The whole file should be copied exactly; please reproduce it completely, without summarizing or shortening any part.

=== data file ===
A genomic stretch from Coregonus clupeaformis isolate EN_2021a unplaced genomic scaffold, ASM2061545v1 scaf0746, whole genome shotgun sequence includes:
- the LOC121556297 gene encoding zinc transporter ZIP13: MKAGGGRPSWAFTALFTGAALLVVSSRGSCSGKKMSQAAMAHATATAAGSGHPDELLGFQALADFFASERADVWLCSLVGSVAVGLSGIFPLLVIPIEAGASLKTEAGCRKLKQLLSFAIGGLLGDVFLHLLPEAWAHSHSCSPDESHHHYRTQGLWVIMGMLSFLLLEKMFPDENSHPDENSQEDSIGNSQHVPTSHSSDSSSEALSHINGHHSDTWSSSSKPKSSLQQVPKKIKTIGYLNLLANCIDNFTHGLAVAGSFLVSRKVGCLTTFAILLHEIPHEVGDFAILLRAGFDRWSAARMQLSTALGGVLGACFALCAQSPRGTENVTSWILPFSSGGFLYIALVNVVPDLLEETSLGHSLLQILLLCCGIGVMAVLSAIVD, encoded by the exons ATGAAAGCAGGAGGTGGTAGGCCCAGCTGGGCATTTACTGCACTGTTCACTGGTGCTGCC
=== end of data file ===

A genomic stretch from Coregonus clupeaformis isolate EN_2021a unplaced genomic scaffold, ASM2061545v1 scaf0746, whole genome shotgun sequence includes:
- the LOC121556297 gene encoding zinc transporter ZIP13: MKAGGGRPSWAFTALFTGAALLVVSSRGSCSGKKMSQAAMAHATATAAGSGHPDELLGFQALADFFASERADVWLCSLVGSVAVGLSGIFPLLVIPIEAGASLKTEAGCRKLKQLLSFAIGGLLGDVFLHLLPEAWAHSHSCSPDESHHHYRTQGLWVIMGMLSFLLLEKMFPDENSHPDENSQEDSIGNSQHVPTSHSSDSSSEALSHINGHHSDTWSSSSKPKSSLQQVPKKIKTIGYLNLLANCIDNFTHGLAVAGSFLVSRKVGCLTTFAILLHEIPHEVGDFAILLRAGFDRWSAARMQLSTALGGVLGACFALCAQSPRGTENVTSWILPFSSGGFLYIALVNVVPDLLEETSLGHSLLQILLLCCGIGVMAVLSAIVD, encoded by the exons ATGAAAGCAGGAGGTGGTAGGCCCAGCTGGGCATTTACTGCACTGTTCACTGGTGCTGCC